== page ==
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Brace Yourselves. It’s Going to Be a Particularly Busy Week in the World Economy

March 17, 2018, 2:21 PM UTC

Investors and policy makers should get some rest this weekend: For those tracking the world economy, next week is shaping up to be one of the busiest in recent memory.

From the selection of a new governor at the People’s Bank of China to the Federal Reserve’s likely first interest rate increase of 2018, here is a rundown of the key events and the stories you need to read to get ready for them.


China gets a new central bankerFive months after PBOC Governor Zhou Xiaochuan hinted he would soon step down after 15 years, the National People’s Congress will name his successor. Tasked with guiding the world’s second largest economy as its authorities try to curb its debt, Zhou’s replacement will take the reins of a central bank that’s wielding ever greater power at home and abroad. Just this week, the government handed it the power to rewrite the rules for the financial sector it’s seeking to restrain. Here’s a look at some of the candidates to replace Zhou and a dashboard on their experience.


G-20 finance chiefs present outlookCentral bankers and finance ministers from the Group of 20 are gathering for the first time this year in Buenos Aires. Their talks start Monday and conclude with the release of a statement on Tuesday. They convene at a time when the global economy is in rude health, yet concerns are growing that its upswing may boil over. While officials say they want to discuss what to do about cryptocurrencies, the topic of the moment is President Donald Trump’s plan to impose tariffs on steel and aluminum. Many governments are lobbying to be exempted, while also warning of a potential trade war. That could make for an uncomfortable couple of days for U.S. Treasury Secretary Steven Mnuchin as he tries to play down trade frictions. Scandal-plagued Japanese Finance Minister Taro Aso will not be attending.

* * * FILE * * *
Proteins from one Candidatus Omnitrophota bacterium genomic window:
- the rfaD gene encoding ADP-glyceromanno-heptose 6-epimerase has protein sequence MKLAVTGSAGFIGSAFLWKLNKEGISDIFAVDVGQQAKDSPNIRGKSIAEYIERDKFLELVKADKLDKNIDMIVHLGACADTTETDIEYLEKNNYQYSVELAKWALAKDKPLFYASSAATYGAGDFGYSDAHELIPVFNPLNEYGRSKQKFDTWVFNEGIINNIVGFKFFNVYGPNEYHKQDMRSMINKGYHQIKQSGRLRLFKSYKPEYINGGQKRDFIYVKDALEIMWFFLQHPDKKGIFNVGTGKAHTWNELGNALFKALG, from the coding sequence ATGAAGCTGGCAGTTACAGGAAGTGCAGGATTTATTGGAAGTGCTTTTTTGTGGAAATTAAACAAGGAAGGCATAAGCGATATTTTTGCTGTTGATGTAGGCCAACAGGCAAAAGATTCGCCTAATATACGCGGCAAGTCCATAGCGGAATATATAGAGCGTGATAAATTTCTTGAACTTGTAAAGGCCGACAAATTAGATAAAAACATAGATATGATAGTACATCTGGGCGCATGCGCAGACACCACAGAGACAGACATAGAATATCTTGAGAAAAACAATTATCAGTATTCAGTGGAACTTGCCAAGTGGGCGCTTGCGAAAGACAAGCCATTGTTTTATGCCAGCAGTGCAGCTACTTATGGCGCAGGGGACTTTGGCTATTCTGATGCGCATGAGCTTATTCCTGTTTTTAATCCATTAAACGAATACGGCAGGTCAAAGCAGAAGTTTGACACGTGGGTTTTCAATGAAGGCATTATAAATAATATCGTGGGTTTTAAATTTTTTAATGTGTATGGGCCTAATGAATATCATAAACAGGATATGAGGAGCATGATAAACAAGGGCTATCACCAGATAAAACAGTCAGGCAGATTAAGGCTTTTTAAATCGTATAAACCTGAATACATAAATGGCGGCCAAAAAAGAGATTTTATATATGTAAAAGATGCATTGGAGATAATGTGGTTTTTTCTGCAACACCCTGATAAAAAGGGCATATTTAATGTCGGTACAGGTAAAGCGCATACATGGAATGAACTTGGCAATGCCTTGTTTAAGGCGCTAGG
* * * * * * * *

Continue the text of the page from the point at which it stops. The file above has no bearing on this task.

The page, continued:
Will the Fed raise interest rates?Jerome Powell makes his debut in the hot seat, chairing his first meeting of the Federal Open Market Committee after taking over from Janet Yellen. With the economy growing and the labor market tightening, betting is the Fed will raise its benchmark overnight lending rate to a range of 1.5 percent to 1.75 percent. Perhaps a bigger question is whether officials will boost their estimate for 2018 rate hikes to four from a median of three at their last forecast round in December. Elsewhere in the Americas, Brazil’s central bank is predicted to cut its key rate to a record low.


Bank of England readies rate increaseBank of England officials are expected to lay the groundwork for an interest-rate increase in May. Inflation in the U.K. is still 1 percentage point above the bank’s target and policy makers are concerned that the economy’s speed-limit has dropped since the Brexit vote, leaving it at risk of overheating. Investors currently assign a more than 80 percent chance of a move in May, and it would take a big shock from the BOE on Thursday to prompt a significant unwinding of that trade. Elsewhere in the world, New Zealand, the Philippines and Indonesia also set rates today. Germany releases its Ifo Index on the business climate, which is expected to slip.


Trump imposes steel tariffsTrump this month announced 25 percent tariffs on imported steel and 10 percent for aluminum and they take effect Friday. Canada and Mexico are already excluded from the levies, and the Trump administration has left the door open for Australia and possibly other allies to win a similar concession if they can show they are trading fairly and are national-security partners. Planned retaliation from the European Union to China has triggered concerns over a global trade war.